Vatican City A 450-year-old receipt has provided proof that Michelangelo kept a private room in St. Peter's Basilica while working as the pope's chief architect, Vatican experts said.
While going through the basilica archives for an exhibit on the 500th anniversary of the church last year, researchers came across an entry for a key to a chest "in the room in St. Peter's where Master Michelangelo retires."
The Renaissance painter and sculptor whose frescoes adorn the ceiling of the Sistine Chapel in the Vatican was put in charge of the restoration of St. Peter's Basilica by Pope Paul III at age 71 in 1546, a job he held until his death in 1564.
Michelangelo's greatest contribution to the basilica was his design for the central dome or cupola, a universally acknowledged architectural triumph.
"We now know that Michelangelo definitely had a private space in the basilica," said Maria Cristina Carlo-Stella, who runs the Fabbrica di San Pietro, the office where the basilica's archives are kept. "The next step is to identify it."
Carlo-Stella spoke to The Associated Press in an interview in the past week.
The ink-scripted entry for the key was contained in a parchment-covered volume listing the expenditures of the Fabbrica for the years 1556-58. It refers to the payment of 10 scudos to the blacksmith who forged the key, but offers no details about the chest or the location of the room.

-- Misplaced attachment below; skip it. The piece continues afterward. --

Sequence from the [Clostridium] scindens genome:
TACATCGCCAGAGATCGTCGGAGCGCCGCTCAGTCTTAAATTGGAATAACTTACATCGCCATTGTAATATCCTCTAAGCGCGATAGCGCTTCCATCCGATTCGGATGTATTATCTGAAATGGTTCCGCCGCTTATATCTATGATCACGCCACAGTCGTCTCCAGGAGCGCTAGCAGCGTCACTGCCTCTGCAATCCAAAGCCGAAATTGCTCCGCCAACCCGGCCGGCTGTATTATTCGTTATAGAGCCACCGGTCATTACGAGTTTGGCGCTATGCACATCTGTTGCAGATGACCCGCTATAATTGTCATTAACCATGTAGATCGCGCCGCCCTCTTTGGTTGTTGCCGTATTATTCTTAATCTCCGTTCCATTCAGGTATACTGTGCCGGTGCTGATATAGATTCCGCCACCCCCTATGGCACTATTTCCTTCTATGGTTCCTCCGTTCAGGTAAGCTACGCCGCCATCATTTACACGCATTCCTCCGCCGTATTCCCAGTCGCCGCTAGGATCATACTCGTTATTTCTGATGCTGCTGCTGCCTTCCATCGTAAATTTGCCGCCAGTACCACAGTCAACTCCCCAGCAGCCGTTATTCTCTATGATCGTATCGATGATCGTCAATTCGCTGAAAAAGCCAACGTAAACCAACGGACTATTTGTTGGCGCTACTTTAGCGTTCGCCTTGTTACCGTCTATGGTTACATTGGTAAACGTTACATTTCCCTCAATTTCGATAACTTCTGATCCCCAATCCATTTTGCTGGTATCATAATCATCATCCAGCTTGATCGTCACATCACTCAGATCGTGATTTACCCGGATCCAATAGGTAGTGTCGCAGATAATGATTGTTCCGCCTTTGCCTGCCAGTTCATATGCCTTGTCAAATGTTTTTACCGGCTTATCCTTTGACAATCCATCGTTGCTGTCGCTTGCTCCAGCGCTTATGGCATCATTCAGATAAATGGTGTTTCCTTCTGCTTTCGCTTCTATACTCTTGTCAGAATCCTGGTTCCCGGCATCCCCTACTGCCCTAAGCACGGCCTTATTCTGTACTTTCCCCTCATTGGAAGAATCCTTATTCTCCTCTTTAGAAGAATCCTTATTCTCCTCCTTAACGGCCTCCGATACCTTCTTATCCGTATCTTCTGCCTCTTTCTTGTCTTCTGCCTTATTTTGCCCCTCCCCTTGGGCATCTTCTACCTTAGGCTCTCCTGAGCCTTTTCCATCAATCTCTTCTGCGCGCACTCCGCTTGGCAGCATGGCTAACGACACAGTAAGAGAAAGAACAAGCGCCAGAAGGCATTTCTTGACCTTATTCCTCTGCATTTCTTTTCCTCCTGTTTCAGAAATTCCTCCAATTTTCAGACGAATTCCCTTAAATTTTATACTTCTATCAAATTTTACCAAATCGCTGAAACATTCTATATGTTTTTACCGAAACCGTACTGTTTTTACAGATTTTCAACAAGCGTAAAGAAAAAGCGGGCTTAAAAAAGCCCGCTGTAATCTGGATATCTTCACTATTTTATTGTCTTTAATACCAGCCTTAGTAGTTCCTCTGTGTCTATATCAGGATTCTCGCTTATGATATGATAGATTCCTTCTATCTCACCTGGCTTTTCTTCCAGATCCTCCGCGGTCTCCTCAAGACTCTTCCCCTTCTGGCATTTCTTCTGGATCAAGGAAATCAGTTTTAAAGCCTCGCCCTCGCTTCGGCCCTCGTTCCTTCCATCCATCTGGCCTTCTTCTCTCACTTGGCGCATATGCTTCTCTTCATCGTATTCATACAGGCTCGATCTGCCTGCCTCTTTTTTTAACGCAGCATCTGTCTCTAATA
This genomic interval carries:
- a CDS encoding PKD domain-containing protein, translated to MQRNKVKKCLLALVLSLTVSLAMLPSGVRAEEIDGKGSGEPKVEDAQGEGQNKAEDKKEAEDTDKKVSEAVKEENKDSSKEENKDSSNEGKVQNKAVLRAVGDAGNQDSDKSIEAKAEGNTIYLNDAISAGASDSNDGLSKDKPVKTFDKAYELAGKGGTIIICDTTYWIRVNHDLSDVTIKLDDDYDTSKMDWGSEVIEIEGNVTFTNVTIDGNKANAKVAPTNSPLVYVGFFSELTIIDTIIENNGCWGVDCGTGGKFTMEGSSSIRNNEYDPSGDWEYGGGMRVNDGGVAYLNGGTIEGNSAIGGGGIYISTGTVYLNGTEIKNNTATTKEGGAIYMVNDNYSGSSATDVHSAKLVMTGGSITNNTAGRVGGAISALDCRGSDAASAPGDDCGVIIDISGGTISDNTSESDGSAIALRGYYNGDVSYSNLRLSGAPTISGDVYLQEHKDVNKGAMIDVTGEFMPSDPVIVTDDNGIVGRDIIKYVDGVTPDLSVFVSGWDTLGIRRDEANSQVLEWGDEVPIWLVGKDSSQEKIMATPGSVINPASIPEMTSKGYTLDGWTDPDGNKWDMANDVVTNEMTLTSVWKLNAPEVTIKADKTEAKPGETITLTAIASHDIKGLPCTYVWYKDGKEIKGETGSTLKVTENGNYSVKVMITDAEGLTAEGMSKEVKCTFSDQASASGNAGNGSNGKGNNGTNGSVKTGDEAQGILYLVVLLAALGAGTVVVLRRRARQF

Vatican officials reported the find during the current exhibition, although the volume was not put on display.
The basilica - 610 feet long and 449 feet at its widest - took 120 years to build over a previous Roman basilica, constructed by the emperor Constantine. The first stone was placed by Pope Julius II in 1506, and Pope Urban VIII consecrated it in 1626.
A frescoed room with a fireplace in the area where the archives are housed has traditionally been called "la stanza di Michelangelo," or Michelangelo's room. Located on an upper floor in the left wing of the basilica, it is connected to the ground floor by a marble staircase.
However, research shows the room was added during renovations after Michelangelo's death.
"The theory is very romantic and conspiratorial, but totally unfounded," said Federico Bellini, an art historian who works in the archives department. He said a 16th-century sketch of the left wing of the basilica shows it was nothing more than a pile of rubble intertwined with vegetation during Michelangelo's time at the Vatican.